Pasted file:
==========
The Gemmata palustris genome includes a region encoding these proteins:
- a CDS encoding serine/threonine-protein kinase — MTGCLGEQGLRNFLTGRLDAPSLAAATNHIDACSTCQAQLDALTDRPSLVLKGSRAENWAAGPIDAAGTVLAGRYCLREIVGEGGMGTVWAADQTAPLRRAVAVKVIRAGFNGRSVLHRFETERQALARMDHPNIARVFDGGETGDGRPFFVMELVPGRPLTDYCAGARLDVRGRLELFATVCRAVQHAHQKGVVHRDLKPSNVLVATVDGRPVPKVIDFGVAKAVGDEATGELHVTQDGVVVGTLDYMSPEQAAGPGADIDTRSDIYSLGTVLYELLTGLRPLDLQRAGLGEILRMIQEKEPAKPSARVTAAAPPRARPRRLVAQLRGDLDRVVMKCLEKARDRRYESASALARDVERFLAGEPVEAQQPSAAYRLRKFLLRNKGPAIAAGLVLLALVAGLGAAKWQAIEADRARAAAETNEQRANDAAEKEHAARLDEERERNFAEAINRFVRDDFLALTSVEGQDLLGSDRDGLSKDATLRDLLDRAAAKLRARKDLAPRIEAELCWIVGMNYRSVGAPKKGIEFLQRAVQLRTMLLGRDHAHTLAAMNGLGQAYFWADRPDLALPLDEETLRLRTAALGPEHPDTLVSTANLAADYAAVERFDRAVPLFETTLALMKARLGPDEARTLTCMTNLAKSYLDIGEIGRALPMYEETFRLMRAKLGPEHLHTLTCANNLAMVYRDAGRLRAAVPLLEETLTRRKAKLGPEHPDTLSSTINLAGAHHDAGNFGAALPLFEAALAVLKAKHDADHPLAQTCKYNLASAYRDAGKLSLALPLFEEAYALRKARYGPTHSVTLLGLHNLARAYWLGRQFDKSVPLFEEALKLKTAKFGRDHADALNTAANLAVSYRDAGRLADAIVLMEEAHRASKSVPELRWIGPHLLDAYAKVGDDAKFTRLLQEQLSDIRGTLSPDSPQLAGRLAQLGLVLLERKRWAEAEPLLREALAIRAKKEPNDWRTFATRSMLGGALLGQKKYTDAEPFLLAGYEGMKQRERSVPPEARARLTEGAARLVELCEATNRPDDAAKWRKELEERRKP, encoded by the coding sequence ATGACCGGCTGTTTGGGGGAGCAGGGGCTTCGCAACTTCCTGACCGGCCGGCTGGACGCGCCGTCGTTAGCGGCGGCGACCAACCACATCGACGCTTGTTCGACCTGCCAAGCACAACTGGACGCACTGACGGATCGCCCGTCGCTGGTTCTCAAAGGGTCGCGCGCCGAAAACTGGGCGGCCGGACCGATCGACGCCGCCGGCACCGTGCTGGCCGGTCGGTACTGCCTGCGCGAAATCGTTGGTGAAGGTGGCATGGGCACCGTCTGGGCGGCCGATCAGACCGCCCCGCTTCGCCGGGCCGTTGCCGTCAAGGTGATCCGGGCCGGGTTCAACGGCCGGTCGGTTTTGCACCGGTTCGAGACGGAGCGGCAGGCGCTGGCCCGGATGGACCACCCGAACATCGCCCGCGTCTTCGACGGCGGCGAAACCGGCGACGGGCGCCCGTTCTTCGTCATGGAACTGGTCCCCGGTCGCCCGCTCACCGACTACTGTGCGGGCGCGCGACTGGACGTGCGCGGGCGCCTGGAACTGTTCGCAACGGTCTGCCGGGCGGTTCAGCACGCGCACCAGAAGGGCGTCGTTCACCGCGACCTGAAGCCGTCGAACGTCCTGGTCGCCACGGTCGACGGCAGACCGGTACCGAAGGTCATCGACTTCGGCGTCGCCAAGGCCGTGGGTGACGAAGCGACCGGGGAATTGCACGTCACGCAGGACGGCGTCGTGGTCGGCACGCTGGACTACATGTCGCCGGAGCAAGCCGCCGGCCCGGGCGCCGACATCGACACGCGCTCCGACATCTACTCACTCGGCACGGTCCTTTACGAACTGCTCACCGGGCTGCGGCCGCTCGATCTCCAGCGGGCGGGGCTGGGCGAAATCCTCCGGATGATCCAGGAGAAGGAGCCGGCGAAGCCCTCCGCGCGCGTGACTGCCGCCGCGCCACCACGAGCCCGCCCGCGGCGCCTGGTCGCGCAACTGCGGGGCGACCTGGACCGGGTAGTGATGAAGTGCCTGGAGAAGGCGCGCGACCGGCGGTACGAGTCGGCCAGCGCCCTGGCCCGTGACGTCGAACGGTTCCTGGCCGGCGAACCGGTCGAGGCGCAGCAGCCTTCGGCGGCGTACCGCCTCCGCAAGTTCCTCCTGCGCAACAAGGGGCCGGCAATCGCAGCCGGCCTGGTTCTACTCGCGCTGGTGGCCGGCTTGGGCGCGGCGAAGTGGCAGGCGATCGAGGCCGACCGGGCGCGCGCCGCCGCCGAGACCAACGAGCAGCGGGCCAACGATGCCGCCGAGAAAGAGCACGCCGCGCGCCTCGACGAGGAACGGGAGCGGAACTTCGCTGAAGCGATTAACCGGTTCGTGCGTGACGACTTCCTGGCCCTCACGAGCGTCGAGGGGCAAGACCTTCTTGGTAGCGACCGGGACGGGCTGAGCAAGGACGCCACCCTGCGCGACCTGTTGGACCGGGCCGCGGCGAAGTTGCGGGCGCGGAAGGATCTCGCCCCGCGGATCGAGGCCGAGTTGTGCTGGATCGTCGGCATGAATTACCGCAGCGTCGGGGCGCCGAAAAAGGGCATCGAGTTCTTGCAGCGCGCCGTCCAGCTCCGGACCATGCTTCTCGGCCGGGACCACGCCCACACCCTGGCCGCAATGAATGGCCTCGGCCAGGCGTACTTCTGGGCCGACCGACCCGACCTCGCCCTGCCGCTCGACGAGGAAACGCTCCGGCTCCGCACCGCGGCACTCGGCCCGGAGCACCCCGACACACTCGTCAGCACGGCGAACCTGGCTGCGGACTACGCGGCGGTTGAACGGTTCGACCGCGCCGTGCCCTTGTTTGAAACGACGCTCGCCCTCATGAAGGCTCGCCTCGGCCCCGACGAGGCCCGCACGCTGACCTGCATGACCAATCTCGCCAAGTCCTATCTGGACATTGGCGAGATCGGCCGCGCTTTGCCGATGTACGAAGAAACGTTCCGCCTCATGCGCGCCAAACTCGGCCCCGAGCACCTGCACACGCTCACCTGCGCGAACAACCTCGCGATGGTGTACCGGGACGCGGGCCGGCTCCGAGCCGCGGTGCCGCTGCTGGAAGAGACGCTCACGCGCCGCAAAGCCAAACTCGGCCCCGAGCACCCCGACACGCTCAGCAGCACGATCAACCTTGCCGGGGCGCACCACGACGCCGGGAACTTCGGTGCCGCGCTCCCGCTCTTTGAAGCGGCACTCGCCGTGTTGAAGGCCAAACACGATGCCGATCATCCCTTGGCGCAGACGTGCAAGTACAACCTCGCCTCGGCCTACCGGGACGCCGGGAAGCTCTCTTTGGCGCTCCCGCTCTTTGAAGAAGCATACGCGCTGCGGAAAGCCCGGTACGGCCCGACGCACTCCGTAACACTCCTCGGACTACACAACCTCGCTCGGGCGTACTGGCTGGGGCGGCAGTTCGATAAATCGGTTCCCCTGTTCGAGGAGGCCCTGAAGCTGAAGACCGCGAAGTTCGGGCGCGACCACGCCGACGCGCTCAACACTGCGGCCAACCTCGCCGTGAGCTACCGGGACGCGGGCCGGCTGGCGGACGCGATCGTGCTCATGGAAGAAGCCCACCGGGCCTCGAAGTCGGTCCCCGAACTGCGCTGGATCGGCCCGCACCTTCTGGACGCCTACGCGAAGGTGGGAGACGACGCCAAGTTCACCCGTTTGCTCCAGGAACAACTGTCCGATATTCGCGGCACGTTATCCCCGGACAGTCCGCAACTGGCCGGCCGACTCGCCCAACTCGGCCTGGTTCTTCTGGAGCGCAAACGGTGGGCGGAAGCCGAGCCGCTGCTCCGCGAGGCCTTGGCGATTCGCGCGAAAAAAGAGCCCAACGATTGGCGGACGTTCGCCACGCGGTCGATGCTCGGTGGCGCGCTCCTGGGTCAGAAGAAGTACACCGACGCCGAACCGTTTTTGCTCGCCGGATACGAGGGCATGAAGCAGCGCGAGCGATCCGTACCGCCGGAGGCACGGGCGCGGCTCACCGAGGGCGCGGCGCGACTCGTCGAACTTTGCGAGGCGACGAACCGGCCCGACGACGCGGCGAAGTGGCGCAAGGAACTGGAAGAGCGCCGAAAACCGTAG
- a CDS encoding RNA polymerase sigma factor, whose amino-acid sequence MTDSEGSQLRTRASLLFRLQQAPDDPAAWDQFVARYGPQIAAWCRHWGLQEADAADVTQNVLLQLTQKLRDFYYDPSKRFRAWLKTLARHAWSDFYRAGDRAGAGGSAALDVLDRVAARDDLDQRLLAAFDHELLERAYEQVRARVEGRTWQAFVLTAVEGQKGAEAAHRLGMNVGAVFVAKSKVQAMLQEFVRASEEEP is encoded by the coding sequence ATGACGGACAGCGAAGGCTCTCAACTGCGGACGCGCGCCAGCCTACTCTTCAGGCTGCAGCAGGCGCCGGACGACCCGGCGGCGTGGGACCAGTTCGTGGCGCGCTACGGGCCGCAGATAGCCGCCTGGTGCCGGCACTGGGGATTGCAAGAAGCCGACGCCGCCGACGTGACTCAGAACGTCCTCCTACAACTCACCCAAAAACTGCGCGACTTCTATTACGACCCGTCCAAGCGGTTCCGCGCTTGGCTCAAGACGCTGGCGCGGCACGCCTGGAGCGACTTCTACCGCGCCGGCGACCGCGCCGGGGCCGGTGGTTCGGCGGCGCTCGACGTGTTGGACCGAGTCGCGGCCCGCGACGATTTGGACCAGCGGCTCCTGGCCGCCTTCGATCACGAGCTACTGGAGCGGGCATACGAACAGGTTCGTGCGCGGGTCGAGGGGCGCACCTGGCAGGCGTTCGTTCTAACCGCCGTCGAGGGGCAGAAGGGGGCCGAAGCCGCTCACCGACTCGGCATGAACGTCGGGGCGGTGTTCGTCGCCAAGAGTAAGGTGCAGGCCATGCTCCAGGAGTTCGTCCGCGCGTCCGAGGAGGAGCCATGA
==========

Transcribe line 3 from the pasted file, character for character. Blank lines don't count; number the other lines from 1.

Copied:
- a CDS encoding RNA polymerase sigma factor, whose amino-acid sequence MTDSEGSQLRTRASLLFRLQQAPDDPAAWDQFVARYGPQIAAWCRHWGLQEADAADVTQNVLLQLTQKLRDFYYDPSKRFRAWLKTLARHAWSDFYRAGDRAGAGGSAALDVLDRVAARDDLDQRLLAAFDHELLERAYEQVRARVEGRTWQAFVLTAVEGQKGAEAAHRLGMNVGAVFVAKSKVQAMLQEFVRASEEEP is encoded by the coding sequence ATGACGGACAGCGAAGGCTCTCAACTGCGGACGCGCGCCAGCCTACTCTTCAGGCTGCAGCAGGCGCCGGACGACCCGGCGGCGTGGGACCAGTTCGTGGCGCGCTACGGGCCGCAGATAGCCGCCTGGTGCCGGCACTGGGGATTGCAAGAAGCCGACGCCGCCGACGTGACTCAGAACGTCCTCCTACAACTCACCCAAAAACTGCGCGACTTCTATTACGACCCGTCCAAGCGGTTCCGCGCTTGGCTCAAGACGCTGGCGCGGCACGCCTGGAGCGACTTCTACCGCGCCGGCGACCGCGCCGGGGCCGGTGGTTCGGCGGCGCTCGACGTGTTGGACCGAGTCGCGGCCCGCGACGATTTGGACCAGCGGCTCCTGGCCGCCTTCGATCACGAGCTACTGGAGCGGGCATACGAACAGGTTCGTGCGCGGGTCGAGGGGCGCACCTGGCAGGCGTTCGTTCTAACCGCCGTCGAGGGGCAGAAGGGGGCCGAAGCCGCTCACCGACTCGGCATGAACGTCGGGGCGGTGTTCGTCGCCAAGAGTAAGGTGCAGGCCATGCTCCAGGAGTTCGTCCGCGCGTCCGAGGAGGAGCCATGA